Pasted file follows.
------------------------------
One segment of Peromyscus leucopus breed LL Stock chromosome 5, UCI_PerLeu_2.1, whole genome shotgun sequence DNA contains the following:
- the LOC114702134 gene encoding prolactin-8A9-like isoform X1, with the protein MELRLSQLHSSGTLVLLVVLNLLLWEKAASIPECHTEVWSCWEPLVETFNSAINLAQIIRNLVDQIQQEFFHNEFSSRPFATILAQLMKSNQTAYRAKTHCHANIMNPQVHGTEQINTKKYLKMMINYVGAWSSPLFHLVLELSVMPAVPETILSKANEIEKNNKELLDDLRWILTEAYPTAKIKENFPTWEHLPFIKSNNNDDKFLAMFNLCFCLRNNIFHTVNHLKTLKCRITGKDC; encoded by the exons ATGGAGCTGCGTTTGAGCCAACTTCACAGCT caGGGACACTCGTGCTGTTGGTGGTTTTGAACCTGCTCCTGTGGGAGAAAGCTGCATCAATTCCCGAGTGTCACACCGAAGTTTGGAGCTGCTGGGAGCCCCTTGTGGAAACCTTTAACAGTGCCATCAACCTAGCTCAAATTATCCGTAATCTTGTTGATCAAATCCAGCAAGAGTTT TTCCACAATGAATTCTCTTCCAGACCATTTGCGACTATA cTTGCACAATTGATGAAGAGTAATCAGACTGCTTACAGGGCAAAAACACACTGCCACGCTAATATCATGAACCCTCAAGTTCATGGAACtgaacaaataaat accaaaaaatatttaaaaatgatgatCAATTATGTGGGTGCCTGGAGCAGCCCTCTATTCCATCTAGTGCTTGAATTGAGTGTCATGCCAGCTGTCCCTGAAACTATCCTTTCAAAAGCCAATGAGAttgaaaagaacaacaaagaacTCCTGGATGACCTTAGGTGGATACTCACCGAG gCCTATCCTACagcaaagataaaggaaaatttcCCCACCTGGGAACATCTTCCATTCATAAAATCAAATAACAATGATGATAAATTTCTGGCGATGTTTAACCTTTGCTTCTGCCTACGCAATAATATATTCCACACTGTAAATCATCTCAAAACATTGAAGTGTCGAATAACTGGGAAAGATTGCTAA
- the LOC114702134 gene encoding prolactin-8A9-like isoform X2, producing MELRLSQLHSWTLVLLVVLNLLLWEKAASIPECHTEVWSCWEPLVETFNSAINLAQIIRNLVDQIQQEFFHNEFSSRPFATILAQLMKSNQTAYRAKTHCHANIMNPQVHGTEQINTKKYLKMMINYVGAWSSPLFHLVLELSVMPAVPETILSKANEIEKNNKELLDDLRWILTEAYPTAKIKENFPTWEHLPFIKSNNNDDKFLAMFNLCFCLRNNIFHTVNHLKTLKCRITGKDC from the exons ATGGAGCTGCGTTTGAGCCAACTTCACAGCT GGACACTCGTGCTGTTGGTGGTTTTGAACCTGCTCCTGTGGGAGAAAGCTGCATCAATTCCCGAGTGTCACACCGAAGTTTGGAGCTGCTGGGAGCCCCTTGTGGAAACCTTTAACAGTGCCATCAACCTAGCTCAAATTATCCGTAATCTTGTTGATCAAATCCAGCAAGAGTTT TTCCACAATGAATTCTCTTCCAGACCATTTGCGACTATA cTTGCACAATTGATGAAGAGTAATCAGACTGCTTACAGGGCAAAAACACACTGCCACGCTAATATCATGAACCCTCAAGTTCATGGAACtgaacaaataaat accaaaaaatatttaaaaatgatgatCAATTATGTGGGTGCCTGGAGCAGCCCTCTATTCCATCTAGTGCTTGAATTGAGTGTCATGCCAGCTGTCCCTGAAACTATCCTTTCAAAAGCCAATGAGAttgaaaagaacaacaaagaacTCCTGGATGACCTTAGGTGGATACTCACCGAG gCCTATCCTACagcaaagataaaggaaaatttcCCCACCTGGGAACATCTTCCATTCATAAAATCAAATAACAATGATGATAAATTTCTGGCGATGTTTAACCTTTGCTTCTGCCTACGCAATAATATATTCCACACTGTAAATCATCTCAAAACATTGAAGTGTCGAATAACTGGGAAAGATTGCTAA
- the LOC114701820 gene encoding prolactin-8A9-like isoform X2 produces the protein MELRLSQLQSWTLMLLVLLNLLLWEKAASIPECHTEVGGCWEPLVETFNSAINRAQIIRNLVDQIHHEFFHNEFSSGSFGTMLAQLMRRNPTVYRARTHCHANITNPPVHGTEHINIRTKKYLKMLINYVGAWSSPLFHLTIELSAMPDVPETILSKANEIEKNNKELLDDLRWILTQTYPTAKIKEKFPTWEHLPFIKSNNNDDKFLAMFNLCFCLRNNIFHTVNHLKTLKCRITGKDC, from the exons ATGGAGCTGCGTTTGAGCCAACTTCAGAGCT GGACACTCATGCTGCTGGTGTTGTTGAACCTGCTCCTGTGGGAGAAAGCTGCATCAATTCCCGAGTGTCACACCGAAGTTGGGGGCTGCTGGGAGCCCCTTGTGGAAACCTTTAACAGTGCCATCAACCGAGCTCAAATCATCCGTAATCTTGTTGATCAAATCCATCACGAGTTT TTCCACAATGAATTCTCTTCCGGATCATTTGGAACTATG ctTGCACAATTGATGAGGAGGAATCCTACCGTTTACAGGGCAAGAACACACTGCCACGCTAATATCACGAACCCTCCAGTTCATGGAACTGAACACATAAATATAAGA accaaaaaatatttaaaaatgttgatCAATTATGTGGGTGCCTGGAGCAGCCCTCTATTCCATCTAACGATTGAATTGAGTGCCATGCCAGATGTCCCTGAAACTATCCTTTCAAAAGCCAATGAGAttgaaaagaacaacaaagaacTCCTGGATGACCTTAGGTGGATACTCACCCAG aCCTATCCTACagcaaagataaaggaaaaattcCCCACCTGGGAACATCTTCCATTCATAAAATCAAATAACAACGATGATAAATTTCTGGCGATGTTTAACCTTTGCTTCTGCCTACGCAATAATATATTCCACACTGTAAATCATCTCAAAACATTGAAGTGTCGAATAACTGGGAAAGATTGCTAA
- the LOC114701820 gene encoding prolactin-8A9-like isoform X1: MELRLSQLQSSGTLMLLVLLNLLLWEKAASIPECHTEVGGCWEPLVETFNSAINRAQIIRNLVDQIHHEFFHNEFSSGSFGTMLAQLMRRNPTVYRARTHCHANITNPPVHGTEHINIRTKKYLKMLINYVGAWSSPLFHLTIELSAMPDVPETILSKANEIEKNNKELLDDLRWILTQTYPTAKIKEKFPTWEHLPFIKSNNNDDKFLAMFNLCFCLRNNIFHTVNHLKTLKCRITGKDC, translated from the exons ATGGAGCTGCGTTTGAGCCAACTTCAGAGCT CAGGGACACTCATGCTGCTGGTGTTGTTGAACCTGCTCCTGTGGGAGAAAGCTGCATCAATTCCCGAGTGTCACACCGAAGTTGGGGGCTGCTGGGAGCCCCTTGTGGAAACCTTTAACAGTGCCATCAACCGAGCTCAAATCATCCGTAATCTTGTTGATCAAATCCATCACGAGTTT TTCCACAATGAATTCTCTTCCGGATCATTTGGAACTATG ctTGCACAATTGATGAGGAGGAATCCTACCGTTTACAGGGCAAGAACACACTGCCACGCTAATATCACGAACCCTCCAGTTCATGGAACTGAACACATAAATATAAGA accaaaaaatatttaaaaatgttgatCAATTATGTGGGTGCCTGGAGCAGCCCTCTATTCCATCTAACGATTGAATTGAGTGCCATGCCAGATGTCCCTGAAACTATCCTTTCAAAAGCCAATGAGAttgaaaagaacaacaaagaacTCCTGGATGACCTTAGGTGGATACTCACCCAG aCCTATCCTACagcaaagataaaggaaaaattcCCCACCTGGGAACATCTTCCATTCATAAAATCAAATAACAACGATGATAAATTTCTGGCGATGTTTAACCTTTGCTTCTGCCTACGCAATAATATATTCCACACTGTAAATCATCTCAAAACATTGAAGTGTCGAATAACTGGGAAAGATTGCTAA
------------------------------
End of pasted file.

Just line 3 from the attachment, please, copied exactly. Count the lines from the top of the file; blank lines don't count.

- the LOC114702134 gene encoding prolactin-8A9-like isoform X2, producing MELRLSQLHSWTLVLLVVLNLLLWEKAASIPECHTEVWSCWEPLVETFNSAINLAQIIRNLVDQIQQEFFHNEFSSRPFATILAQLMKSNQTAYRAKTHCHANIMNPQVHGTEQINTKKYLKMMINYVGAWSSPLFHLVLELSVMPAVPETILSKANEIEKNNKELLDDLRWILTEAYPTAKIKENFPTWEHLPFIKSNNNDDKFLAMFNLCFCLRNNIFHTVNHLKTLKCRITGKDC from the exons ATGGAGCTGCGTTTGAGCCAACTTCACAGCT GGACACTCGTGCTGTTGGTGGTTTTGAACCTGCTCCTGTGGGAGAAAGCTGCATCAATTCCCGAGTGTCACACCGAAGTTTGGAGCTGCTGGGAGCCCCTTGTGGAAACCTTTAACAGTGCCATCAACCTAGCTCAAATTATCCGTAATCTTGTTGATCAAATCCAGCAAGAGTTT TTCCACAATGAATTCTCTTCCAGACCATTTGCGACTATA cTTGCACAATTGATGAAGAGTAATCAGACTGCTTACAGGGCAAAAACACACTGCCACGCTAATATCATGAACCCTCAAGTTCATGGAACtgaacaaataaat accaaaaaatatttaaaaatgatgatCAATTATGTGGGTGCCTGGAGCAGCCCTCTATTCCATCTAGTGCTTGAATTGAGTGTCATGCCAGCTGTCCCTGAAACTATCCTTTCAAAAGCCAATGAGAttgaaaagaacaacaaagaacTCCTGGATGACCTTAGGTGGATACTCACCGAG gCCTATCCTACagcaaagataaaggaaaatttcCCCACCTGGGAACATCTTCCATTCATAAAATCAAATAACAATGATGATAAATTTCTGGCGATGTTTAACCTTTGCTTCTGCCTACGCAATAATATATTCCACACTGTAAATCATCTCAAAACATTGAAGTGTCGAATAACTGGGAAAGATTGCTAA